Tuesday, March 25, 2008

So Near and Yet So Far

"Any intervention the West has, whether it’s the Peace Corps or tanks rolling into Baghdad, is going to fail unless we understand how the people think there." — Dan Hoyle
I read a lovely little article this evening, called “Architectural Assumptions and Environmental Discrimination: the Case for More Inclusive Design in Schools of Architecture” (a chapter in David Nicol & Simon Pilling, eds, Changing Architectural Education: Toward a New Professionalism; 2000; London and New York: Spon Press). In this chapter, Ruth Morrow — a professor of architecture at the University of Ulster — recounts the findings of research on the curriculum of a school of architecture at another UK college. The barriers to being able to practice truly “inclusive” or socially responsible design are built throughout the design curriculum as currently understood. Some of the circumstances she identifies are:

  • The similarity in race, gender and social class of most architecture faculty, which means they’ve rarely been excluded from or hindered by physical environments, and thus rarely build inclusivity and pluralism into their course goals;
  • The reduction of time spent on analysis because of the speed of class projects and the privileging of design time;
  • The relative lack of inclusion of the vast amount of research-supported understandings we have of user’s experiences of places, and of the variety of users unlike us who are likely to encounter those places;
  • The typical richness of sites chosen for studio projects, which she claims allows students to never have to work with “large, expansive sites with little character and surrounded by low-grade suburban blandness. But in reality it is sites of this kind that are, for instance, typical of those used for social housing, for day centres for people with multiple disabilities and for residential units for people with dementia” (p.45)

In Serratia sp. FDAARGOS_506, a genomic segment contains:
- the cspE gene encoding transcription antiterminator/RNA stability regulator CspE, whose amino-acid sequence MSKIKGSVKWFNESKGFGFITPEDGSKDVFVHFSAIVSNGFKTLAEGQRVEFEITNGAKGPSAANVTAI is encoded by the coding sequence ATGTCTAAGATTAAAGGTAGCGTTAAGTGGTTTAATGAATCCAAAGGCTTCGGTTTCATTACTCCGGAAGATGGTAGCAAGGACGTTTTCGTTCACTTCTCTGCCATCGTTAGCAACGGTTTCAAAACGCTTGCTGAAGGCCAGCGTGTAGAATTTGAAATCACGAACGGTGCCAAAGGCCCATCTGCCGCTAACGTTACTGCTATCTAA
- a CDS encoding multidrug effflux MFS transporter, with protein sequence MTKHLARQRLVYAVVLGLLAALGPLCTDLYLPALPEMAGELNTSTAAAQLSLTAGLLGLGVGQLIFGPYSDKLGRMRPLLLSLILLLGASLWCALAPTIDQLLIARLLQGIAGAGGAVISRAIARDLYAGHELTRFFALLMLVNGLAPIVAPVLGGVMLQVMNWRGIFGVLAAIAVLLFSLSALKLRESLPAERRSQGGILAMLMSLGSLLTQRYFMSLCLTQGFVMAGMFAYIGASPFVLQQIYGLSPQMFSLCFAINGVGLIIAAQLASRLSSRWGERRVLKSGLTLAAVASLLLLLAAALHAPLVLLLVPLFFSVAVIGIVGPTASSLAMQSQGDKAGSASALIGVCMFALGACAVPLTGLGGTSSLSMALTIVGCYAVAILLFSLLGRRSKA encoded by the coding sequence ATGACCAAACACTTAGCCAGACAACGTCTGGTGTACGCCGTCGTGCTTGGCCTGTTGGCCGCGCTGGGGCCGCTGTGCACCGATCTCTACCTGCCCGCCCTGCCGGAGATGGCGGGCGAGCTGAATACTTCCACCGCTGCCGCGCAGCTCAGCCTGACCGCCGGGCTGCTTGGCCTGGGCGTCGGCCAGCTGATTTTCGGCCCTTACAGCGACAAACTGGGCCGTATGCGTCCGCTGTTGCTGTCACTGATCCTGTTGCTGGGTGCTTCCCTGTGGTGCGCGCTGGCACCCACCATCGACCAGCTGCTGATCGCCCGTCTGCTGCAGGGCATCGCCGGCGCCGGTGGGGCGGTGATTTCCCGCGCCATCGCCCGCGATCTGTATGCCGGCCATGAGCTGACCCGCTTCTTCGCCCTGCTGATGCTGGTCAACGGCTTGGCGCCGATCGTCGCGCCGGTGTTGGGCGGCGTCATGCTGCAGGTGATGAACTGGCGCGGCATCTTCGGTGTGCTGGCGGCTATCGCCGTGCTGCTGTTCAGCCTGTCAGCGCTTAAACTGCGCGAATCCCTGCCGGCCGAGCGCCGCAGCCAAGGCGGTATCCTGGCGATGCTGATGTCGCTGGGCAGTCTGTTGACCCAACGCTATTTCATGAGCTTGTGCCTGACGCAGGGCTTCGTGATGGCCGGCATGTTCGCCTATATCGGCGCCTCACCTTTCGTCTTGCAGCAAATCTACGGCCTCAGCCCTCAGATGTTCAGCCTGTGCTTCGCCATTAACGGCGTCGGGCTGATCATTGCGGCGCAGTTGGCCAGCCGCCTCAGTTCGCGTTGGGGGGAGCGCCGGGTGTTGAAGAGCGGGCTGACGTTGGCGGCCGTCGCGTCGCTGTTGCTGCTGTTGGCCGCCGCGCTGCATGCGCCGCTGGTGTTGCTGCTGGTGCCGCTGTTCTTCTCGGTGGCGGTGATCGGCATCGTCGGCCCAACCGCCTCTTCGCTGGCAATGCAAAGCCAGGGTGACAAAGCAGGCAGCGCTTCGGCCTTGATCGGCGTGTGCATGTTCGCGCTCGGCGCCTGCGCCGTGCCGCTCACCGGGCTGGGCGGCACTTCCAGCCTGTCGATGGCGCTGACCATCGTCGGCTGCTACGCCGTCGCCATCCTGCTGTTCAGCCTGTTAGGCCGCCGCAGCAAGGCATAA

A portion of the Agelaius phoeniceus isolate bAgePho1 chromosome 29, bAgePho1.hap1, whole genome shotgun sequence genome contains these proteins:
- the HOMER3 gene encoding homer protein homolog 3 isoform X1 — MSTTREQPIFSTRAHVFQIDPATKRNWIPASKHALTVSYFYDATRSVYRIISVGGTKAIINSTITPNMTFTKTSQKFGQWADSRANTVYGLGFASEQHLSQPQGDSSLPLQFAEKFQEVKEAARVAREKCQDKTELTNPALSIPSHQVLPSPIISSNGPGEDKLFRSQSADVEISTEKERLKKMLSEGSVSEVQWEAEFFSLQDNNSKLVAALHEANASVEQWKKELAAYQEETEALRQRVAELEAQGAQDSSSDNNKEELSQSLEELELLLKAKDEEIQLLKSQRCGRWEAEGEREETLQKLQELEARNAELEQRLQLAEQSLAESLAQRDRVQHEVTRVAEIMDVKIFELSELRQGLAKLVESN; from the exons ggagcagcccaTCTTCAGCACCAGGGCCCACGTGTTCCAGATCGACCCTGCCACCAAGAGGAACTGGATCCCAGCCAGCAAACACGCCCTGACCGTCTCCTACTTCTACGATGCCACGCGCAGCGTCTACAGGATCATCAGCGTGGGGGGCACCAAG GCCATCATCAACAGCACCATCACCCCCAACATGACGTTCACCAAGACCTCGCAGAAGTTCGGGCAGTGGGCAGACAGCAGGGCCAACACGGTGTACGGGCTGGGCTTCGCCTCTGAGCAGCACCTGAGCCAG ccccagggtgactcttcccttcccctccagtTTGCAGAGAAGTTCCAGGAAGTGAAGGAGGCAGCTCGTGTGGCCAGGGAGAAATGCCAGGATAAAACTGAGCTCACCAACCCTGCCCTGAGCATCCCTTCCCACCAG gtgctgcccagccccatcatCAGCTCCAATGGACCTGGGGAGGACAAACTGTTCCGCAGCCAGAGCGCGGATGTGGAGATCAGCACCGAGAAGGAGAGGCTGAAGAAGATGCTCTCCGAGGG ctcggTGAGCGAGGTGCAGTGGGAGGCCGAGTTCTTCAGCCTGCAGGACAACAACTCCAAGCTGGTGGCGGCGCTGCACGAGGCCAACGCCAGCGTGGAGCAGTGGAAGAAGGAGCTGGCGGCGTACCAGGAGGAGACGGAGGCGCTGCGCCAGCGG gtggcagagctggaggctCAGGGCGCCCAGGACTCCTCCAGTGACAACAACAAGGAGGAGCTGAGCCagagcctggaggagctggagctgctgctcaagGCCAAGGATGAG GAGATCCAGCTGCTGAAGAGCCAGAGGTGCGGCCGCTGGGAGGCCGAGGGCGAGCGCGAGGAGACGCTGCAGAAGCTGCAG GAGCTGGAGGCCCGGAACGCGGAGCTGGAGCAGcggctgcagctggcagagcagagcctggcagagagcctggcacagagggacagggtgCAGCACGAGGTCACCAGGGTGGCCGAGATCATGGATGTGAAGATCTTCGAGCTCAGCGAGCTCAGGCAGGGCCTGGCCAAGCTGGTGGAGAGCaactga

• The building types chosen are likewise those that “more frequently reflect the needs of dominant groups in society than those of minority groups” (p.46)
  • The evaluative bias (in education and in professional awards) toward innovative form and the rare consideration of user assessments and POEs in our judgments of worth;
  • The focus on visual elements of design, which denies the full array of sensory experiences;
  • The demand for a “parti” or a “concept” or an “idea” behind the design (which Morrow says is “usually irrelevant to the user,” for which I would change the word “irrelevant” to “bewildering”) rather than an understanding of the experiences of a space; and
  • The rarity of mock-ups and other full-scale tests of the experience of design elements.
Any one of these nine would be problematic, and something to change. The fact that most curricula encompass most or all of these is pretty horrific. And the fact that we have the tools at hand to change most of them almost overnight is both encouraging because we could change, so easily, and distressing because we don’t think to do so.

Hoyle, in our opening quote, is talking about geopolitical interventions. But design interventions follow the same logic. They're doomed to fail unless we understand how the people think there.


Eric Randall said...

Hey Herb,

I'm trying to do some catch up on many of your posts, after a weeks sabbatical from your blog, so forgive me if this point has been raised or covered previously.

I think all of the bullet points you list are spot on, and I imagine that with little effort we could expand that list to cover several pages, or even a chapter. I think these are the heart of the "bait-and-switch" argument you made in one of your initial blog posts concerning disillusionment relative to one's education.